It's pretty interesting. Apparently something like 10% of the US population is seropositive for toxo. The infection is thought to be "contained" immunologically, but encysted organisms are still present in muscle and nervous tissue, and the process of "containment" may induce a subtle inflammatory state which affects a broad variety of neurotransmitters (not just dopamine). It's also possible that the causation works the other way-- the people who get chronic infections may have something about their immune system that is different to begin with, and the difference might predispose them to psychiatric problems independently of toxo infection. Good discussion of all that in the Danish study, which was published in Archives of General Psych and seems to be non-paywalled.

    What will be really interesting is to see what happens if you identify psychiatric patients with chronic toxo and try to eradicate the toxo with antibiotics-- do their psych symptoms improve? There have been at least two studies I could find (one where it helped and one where it didn't), and apparently there's a large-scale study getting started in the UK.

  • Control group (Score:5, Interesting)

    by phantomfive (622387) on Sunday July 08, 2012 @06:35PM (#40586341) Journal
    For people who are wondering, it looks like they didn't have a good control group. So here is how they answered some potential objections:

    1) What if depressed people get cats, and that's why they have the parasite? Did they check people who have cats but aren't depressed?
    It's probably not related to cats, because most people who get this parasite get it from undercooked meat.

    2) What if depressed people are more susceptible to this parasite because they are depressed? What if non-depressed people are capable of fighting off the parasite with a stronger immune system?
    There was no correlation between people who had the parasite, and people who had a history of mental illness. (Also, correlates with other studies, that might have had better control groups, I'm too lazy to check them out to see).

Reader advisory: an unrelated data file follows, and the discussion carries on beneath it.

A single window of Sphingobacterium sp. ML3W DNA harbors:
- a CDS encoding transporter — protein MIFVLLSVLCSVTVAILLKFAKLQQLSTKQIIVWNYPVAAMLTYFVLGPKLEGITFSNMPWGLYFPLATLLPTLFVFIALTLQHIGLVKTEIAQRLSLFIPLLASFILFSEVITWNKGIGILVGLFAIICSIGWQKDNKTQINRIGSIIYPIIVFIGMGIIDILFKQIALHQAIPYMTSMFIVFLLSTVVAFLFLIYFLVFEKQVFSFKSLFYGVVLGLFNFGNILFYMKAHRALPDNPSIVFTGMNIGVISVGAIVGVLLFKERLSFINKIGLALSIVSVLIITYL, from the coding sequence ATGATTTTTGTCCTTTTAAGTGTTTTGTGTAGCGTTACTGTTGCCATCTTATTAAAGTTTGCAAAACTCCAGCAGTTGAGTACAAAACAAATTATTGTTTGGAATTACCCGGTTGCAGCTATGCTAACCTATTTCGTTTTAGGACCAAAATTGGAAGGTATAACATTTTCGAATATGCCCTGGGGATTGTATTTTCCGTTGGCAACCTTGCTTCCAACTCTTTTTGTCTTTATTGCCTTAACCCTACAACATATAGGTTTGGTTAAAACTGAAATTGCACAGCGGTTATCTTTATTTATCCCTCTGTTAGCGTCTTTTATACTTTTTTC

• by stephanruby (542433) on Sunday July 08, 2012 @06:42PM (#40586397)

    You seem to know about this field. Can you translate this part for me?

    Separate logistic regression for RhD-negative subjects showed a 2.53 times higher risk of traffic accidents in Toxoplasma-infected than Toxoplasma-free subjects (CI95: 1.12–5.7, t = 2.23, P = 0.026). http://www.biomedcentral.com/1471-2334/9/72 [biomedcentral.com]

    Are they really saying that this is causing "2.53 times higher risk of traffic accidents" among their infected population of Czech male military draftees???

    Imagine the repercussions if this is found to be also true in other populations (not that it will be, and not that correlation equals causation, but...):

    Car Insurance rates (or driver licenses) could start depending on the results of those blood tests. Criminal sentencing could be affected by the results of those tests. And at the very minimum, the next time you'd fill out a questionnaire for getting car insurance, or filling out an application for becoming a truck driver or operating heavy machinery, or applying to get into the military, you'd be asked all kinds of questions about your history with cats (whether you owned one, your significant other owned one, or whether your family ever owned one while you were growing up).

  • Re:Terrorist Weapon? (Score:2, Interesting)

    by dimeglio (456244) on Sunday July 08, 2012 @07:49PM (#40586913)

    In some countries, the period is used to separate 1000's and the comma is the "decimal" point. Thus, 10,000 dollars would be 10.000,00

  • by LordLimecat (1103839) on Sunday July 08, 2012 @08:44PM (#40587245)

    Guilt about sex is one of the things religion uses to keep people in line.

    Except for the whole book of Song of Solomon, you mean.

    But dont let your ignorance get in the way of your anti-religious sentiment, this is slashdot and theres karma to be had.

  • Re:I have 7 cats (Score:3, Interesting)

    by BluBrick (1924) <blubrick@MONETgmail.com minus painter> on Monday July 09, 2012 @12:10AM (#40588503) Homepage
    Maybe Toxoplasma gondii merely causes its hosts to engage in higher risk behaviours. In the wild, for small prey animals such as rats and mice, that is likely to be lethal and result in being eaten by a suitable carrier, but in this artificial environment we live in, perhaps it manifests in other ways. For example, flouting controlled substance laws to gamble 20-30 IQ points against a little temporary euphoria - then bragging about it - that sort of thing.
  • Bullstuff (Score:1, Interesting)

    by norteo (779244) on Monday July 09, 2012 @01:57AM (#40588905)
    I am an aerospace engineer. If aircrafts where built with the rigorousity this study was done, every aircraft would crash.